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April 30. 2013 10:20PM

Homeownership rate lowest since 4th-quarter of 1995

WASHINGTON - Homeownership in the United States hit a 17-year low in the first quarter as more Americans opted to rent, continuing a trend exacerbated by the collapse of the housing bubble.

The seasonally adjusted homeownership rate slipped to 65.2 percent, the lowest since the fourth quarter of 1995, the Commerce Department said on Tuesday. The rate, which peaked at 69.4 percent in 2004, was 65.3 percent in the fourth quarter.

The percentage of people claiming mortgage interest deductions on tax returns - and the amount they deducted - also fell from 2007 to 2010, according to a study released Tuesday by the Pew Charitable Trust. Nationally, the rate of interest claims fell 12 percent, while the average amount deducted on returns fell by 28 percent, the study said.

New Hampshire fared better than average, with the rate of claims falling 9 percent and the dollars deducted falling 21.3 percent, the study said.

The rate of people taking the deduction in 2010, the most recent year for which data was available, was 30.3 percent in New Hampshire and 25.5 percent nationwide, the study said.

The state nearly matched the national average in the average amount deducted per claim in 2010, with $10,206 in New Hampshire and $10,640 nationwide, according to the study.

Economists said homeownership could decline even further given that about 10.4 million homeowners owe more on their mortgages than their homes are worth and credit is still tight.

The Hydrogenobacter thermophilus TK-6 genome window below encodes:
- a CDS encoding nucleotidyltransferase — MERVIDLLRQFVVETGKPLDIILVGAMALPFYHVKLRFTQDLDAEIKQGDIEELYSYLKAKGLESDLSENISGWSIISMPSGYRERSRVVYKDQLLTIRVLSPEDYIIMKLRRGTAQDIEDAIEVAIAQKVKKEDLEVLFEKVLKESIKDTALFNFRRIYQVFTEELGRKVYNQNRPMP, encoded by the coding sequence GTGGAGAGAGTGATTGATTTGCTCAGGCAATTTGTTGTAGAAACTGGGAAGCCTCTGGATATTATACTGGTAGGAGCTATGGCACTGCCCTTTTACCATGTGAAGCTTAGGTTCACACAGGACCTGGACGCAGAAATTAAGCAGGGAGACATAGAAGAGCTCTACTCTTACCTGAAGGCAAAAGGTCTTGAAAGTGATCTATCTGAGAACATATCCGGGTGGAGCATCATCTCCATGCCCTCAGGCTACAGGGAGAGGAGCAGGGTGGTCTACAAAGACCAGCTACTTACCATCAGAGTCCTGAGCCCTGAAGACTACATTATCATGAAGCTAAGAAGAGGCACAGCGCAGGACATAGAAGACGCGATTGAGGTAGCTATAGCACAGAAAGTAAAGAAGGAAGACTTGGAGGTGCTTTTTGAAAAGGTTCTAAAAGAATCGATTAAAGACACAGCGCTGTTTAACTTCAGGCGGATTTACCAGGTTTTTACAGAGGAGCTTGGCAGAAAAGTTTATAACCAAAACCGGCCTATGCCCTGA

"It's probably going to drop another point or two over the next three years because there are still a lot of foreclosures. More people are going to become renters going forward," said Patrick Newport, an economist at IHS Global Insight in Lexington, Massachusetts.

The 2007-2009 recession, sparked by the collapse of the U.S. housing market, has left the economy with deep scars that will take long to heal. Though the recovery is now in its fourth year, it has been too sluggish to foster faster job growth.

The unemployment rate is at an uncomfortably high 7.6 percent and about 21.6 million people are either unemployed, working only part-time although wanting full-time work, or want a job but have given up the search.

With so much slack in the labor market, income growth has been sluggish, contributing to a weak underlying backdrop for home purchase demand.

The rental market has tightened as more people have given up on the Americans dream of owning a home.

In the first quarter, the residential rental vacancy rate eased to 8.6 percent from 8.7 percent in the last three months of 2012. It has dropped from a peak of 11.1 percent in 2009.

The low ownership rate provides fresh evidence that a decisive turnaround in home sales has been driven by investors, who are snapping up properties to rent out.

"It's the same story of people choosing to rent versus owning a home," said Yelena Shulyatyeva, an economist at BNP Paribas in New York. "So far in the recovery home sales have been supported by investors and what happens if they go away?"

Last week, the National Association of Realtors said investors accounted for about a fifth of sales of previously owned homes in March, with cash sales accounting for just under a third of all transactions.

The related demand has led to a dwindling stock of houses on the market and sent selling prices higher. A report on Tuesday showed single-family home prices recorded their largest gain in February in almost seven years.

The Commerce Department report showed the median price home sellers sought in the first quarter was the highest in two years, while the median rent slipped a bit.

Economists said the shift in ownership meant rentals would continue to drive the housing market recovery in the near-term.

"We will see more multifamily units built and fewer single family units," said Newport.

That would imply housing would offer less of a boost to the economy than it would if purchase demand was stronger, partly because the multifamily segment of the market is considerably smaller.



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